JT Flowers (Lincoln HS) Portland, OR, 6-5, F, Yale

20 comments:

Anonymous said...

It's interesting you would tweet that you'd like to see Cornell refurbish and return to Barton Hall. A well done renovation of Barton could create something like the Palestra which has the best atmosphere in the Ivies.

I've always thought that Newman is functional but only functional. It's got a weird clinical, almost antiseptic, feel to it. The first thing Cornell needs to do is change out the bright flourescent lights to something incandescent so the place doesn't feel like you're about to get a medical exam.

The Cornell Basketball Blog said...

You hit the nail on the head.

Anonymous said...

I played in the 50's in Barton Hall, and loved it. We had a serious adantage in that the space perspective was one we were used to, as opposed to others (who were not). However, the floor is so hard, that we all got shin splints about half way through the season. Playing Syracuse, or Princeton, Navy, brought 8000+ crowds - and we were very competitive. Also, the locker rooms would need to be upgraded - using the tunnel is not a good thing at half time. M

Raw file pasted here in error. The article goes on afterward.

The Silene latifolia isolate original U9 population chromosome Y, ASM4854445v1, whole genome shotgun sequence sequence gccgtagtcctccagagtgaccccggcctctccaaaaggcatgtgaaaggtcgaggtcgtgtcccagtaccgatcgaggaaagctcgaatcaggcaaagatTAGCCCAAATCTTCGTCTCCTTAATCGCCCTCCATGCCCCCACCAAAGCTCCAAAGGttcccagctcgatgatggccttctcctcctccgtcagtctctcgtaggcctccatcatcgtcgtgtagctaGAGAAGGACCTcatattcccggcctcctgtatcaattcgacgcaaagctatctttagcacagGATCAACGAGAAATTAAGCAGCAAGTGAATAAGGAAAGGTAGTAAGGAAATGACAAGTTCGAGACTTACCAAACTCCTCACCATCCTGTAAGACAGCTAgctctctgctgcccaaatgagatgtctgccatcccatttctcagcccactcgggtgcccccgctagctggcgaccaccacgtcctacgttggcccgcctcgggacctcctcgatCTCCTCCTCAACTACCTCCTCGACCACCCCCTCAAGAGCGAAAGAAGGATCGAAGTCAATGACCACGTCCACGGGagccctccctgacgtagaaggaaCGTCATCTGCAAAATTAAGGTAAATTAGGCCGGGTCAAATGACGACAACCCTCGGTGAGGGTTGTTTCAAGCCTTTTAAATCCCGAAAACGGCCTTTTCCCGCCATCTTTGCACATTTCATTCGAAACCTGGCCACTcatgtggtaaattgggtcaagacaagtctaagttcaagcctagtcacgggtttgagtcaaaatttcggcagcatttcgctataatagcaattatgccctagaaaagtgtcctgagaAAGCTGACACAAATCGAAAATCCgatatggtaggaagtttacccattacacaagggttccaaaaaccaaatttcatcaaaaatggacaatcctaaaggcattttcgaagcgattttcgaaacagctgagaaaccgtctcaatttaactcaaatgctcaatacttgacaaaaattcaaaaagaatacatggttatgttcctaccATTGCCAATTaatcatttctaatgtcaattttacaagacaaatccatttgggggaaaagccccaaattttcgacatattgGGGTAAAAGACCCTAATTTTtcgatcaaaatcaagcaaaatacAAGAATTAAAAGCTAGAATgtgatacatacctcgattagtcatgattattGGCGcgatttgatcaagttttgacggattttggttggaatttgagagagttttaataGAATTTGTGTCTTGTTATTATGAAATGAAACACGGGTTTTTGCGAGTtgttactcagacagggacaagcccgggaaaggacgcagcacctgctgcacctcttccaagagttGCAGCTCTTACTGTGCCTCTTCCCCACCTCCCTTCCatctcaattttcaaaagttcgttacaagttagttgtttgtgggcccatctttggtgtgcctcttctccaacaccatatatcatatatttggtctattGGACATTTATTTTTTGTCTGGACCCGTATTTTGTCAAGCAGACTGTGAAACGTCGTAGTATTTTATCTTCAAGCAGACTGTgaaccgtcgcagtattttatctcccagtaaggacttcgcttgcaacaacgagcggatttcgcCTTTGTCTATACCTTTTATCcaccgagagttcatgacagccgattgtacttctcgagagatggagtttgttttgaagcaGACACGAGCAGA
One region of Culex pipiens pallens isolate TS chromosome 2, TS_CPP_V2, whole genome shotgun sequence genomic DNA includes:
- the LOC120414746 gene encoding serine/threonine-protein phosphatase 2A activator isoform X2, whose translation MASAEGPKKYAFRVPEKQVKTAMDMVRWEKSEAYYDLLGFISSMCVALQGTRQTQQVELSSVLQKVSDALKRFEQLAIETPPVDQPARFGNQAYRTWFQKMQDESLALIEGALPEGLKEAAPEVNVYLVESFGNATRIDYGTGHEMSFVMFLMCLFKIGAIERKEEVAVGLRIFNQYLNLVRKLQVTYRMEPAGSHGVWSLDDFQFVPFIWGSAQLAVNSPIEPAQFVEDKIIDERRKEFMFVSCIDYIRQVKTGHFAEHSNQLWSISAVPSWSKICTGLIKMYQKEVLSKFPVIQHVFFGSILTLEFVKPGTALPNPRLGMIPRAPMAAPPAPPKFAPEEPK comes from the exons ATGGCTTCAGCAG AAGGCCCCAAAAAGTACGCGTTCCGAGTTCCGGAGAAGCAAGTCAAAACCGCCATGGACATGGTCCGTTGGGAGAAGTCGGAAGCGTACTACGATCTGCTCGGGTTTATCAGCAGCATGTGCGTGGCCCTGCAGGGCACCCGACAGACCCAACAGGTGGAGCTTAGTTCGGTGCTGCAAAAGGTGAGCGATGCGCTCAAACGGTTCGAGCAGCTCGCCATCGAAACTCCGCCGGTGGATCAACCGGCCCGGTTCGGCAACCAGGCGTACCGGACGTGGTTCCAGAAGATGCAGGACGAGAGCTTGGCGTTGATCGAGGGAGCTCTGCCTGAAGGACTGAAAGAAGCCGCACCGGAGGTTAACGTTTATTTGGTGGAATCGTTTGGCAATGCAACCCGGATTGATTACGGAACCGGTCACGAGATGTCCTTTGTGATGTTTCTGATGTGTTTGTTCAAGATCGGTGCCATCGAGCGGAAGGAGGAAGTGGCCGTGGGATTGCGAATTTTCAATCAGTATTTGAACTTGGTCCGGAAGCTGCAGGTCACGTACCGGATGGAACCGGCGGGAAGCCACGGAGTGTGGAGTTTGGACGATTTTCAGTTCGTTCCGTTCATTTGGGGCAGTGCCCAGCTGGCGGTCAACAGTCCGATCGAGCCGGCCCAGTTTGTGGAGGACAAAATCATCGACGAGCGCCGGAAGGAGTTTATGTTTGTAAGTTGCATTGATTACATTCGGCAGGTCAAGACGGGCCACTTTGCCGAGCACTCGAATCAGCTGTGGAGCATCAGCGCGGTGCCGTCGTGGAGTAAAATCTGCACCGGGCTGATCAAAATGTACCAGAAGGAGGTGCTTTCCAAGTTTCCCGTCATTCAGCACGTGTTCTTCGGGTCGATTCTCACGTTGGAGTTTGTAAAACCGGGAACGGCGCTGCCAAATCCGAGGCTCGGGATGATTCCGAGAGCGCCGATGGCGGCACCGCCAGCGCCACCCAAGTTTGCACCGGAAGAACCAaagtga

The Cornell Basketball Blog said...

If Cornell were ever to go back to Barton, the gym would need millions of dollars in updates. But you have to love its beauty and history.

Games were played in Barton before the ball ever bounced in the Palestra or Hinkle Fieldhouse. Barton is a gem on the Cornell campus.

Truly amazing history to the building (including its role in World War II). Unfortunate that most Cornellians know nothing of it other than its use for concerts and pick up games.

Anonymous said...

Statistically, Princeton has by far the largest home court advantage in the Ivy League. (The Tigers enjoy a HCA of 6.1 points, far higher than next best Yale with 2.6 points and the average across all of college basketball, 3.5 points.)

There are many theories why Princeton is so dominant at home. To me, the most plausible explanation is the weird background created by the super high, curved ceiling which visiting teams seem to find disorienting. Barton Hall could provide a similar advantage for Cornell.